Published on 02/05/2018 in Inspire
TVH from Waregem is the world leader in spare parts for logistics equipment, industrial and agricultural vehicles. The company is top of the class when it comes to digital business. The IoT is part of this. “Around 10,000 machines in our rental range are connected to the internet,” says Chief Business Innovation Officer Kalman Tiboldi. “They are fitted with sensors which send data on the use of the machines to a smart IoT platform.”
“After analyzing this data, we can give our customers targeted advice,” Tiboldi explains, “among other things on how they can use these machines most efficiently.” The main aim is to optimize the service provision and the upkeep of plant and machinery. “Analyzing the data makes it possible to schedule preventive maintenance, based on statistical models. And we want to go further, among other things by offering predictive maintenance. That would enable us to take action on a specific machine even before a problem occurs.”
The aim of the project is obvious. TVH wants to provide customers with optimal services as efficiently as possible. To improve customer service, the company offers its customers access to the IoT platform. “There they can consult information about the machines that they hire. At the same time, the platform is the place where we can raise the customer experience to a higher level.”
- Kalman Tiboldi
Antargaz supplies propane gas in tanks, butane and propane gas in bottles and natural gas. The company has recently started reading the meters of an initial group of their propane gas network customers automatically by means of an IoT solution. A propane gas network is a network of one or more gas meters that are supplied from one common surface or underground propane gas tank. “In the past we had to send someone along to read the meters,” says Kristof Laenen, Commercial Manager at Antargaz. “Or we had to ask the customer to pass on the correct information.” In practice that was not always easy. “Customers sometimes forgot to send through the meter reading, so we didn’t have the necessary data. Or worse still, they sent through incorrect data. That led to errors in billing and complaints from customers.”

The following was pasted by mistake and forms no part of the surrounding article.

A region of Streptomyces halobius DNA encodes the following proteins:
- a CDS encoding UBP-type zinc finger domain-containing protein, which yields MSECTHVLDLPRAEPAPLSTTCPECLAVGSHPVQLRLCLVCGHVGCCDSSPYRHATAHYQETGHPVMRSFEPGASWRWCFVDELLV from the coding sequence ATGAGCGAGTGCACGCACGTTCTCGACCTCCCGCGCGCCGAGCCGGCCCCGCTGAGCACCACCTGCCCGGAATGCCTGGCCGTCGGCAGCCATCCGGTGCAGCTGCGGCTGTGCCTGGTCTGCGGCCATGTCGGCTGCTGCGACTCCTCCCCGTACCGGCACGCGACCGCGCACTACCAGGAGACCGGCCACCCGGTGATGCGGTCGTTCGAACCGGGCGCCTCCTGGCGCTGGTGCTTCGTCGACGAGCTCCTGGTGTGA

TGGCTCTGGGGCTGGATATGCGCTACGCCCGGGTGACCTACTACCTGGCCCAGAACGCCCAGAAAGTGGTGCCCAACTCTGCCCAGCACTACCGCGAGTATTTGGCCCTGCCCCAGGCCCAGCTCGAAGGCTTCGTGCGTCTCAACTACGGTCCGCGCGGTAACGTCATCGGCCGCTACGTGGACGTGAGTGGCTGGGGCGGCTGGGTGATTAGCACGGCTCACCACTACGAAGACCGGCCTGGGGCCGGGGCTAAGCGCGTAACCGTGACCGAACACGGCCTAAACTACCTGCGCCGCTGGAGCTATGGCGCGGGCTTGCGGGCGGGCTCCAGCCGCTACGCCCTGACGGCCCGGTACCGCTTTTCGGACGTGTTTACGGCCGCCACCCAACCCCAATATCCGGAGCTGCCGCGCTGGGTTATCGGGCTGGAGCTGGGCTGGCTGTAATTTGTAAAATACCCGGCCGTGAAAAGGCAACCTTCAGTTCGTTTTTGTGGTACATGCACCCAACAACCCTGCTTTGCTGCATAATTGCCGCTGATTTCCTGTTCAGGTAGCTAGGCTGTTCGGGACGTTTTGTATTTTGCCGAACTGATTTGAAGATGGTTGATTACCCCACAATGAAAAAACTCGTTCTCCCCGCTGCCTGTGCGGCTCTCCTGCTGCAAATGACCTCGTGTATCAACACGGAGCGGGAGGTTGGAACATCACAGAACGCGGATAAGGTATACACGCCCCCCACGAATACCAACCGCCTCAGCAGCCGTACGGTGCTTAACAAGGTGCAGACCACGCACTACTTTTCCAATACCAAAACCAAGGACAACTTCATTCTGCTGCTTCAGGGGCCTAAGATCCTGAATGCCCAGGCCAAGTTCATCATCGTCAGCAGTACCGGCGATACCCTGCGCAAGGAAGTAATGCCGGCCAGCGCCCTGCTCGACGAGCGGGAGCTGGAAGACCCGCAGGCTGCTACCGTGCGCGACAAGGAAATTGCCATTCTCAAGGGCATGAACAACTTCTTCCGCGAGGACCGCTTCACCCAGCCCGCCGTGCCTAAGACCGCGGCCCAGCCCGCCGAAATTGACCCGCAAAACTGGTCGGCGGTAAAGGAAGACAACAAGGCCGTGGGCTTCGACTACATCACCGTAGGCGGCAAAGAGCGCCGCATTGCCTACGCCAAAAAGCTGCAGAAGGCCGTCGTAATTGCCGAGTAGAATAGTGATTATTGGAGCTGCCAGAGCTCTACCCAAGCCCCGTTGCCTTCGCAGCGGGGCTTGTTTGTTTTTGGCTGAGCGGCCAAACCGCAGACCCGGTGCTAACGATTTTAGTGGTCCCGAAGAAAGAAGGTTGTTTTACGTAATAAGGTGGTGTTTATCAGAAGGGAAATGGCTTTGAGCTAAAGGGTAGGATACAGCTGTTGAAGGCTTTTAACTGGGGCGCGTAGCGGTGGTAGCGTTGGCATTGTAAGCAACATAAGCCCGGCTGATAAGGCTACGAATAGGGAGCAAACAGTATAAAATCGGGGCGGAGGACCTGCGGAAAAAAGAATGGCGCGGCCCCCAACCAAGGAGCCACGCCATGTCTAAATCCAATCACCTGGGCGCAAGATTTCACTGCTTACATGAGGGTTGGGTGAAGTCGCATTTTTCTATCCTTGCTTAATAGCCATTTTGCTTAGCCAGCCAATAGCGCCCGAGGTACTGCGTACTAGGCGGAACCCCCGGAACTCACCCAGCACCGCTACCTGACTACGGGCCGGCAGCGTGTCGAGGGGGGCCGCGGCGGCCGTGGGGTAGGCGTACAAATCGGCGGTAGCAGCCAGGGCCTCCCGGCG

In practical terms, the Antargaz meters are fitted with a sensor that is connected to the internet. That allows the company to take the current meter reading from a distance. With the IoT project, Antargaz kills two birds with one stone. The automation not only makes the company’s own administration more efficient, but billing is smoother and more accurate too. The result? Greater customer satisfaction.
“Thanks to the IoT, we can offer customers with a propane gas network a better service,” says Maarten Engelbeen, Operations Analyst at Antargaz. “Meters are read fully automatically. That means we can work faster and more accurately.” Antargaz no longer has to send customers a reply card and the data noted no longer has to be entered into its computers manually. “The annual physical inspection by one of our staff – at the customer’s – is no longer necessary, either.” Everyone wins: both the customer and Antargaz.
- Maarten Engelbeen
The Mobit bike sharing scheme in Mechelen, Kortrijk, Hasselt and Genk is backed up by a smart IoT solution, as well. “We are, first and foremost, an IoT company and not just a bicycle hire firm,” says co-founder and Business Development Manager Alexander De Bièvre. “The bicycles are the logical consequence of our starting point: a smart solution for better and more sustainable mobility in the town.”
Using a Mobit bicycle is very easy. The customer installs the app on their smartphone, registers as a user and can take the bicycle immediately. There is a GPS device and a sensor in the bicycle lock that are connected to the internet. “The customer makes a connection with the bike using his smartphone and this opens the lock,” Alexander De Bièvre explains. “Via the internet connection and the GPS device, we know where the bike is.” The app contains a payment module and the customer settles the bill for using the bike straight away.
“With Mobit we are focusing on the last mile,” De Bièvre goes on. “With public transport you usually arrive near your destination, but not exactly where you need to be. Then it’s just handy to use a fast, cheap bicycle for the last part of your journey.” Thanks to the IoT application, Mobit provides a particularly user-friendly solution. The startup is not by any means lacking in plans. “We want to serve as many Belgian towns and villages as possible with our model,” they say. “But we also have plans for other countries.”
-Alexander De Bièvre
Would you like to deploy the IoT, too?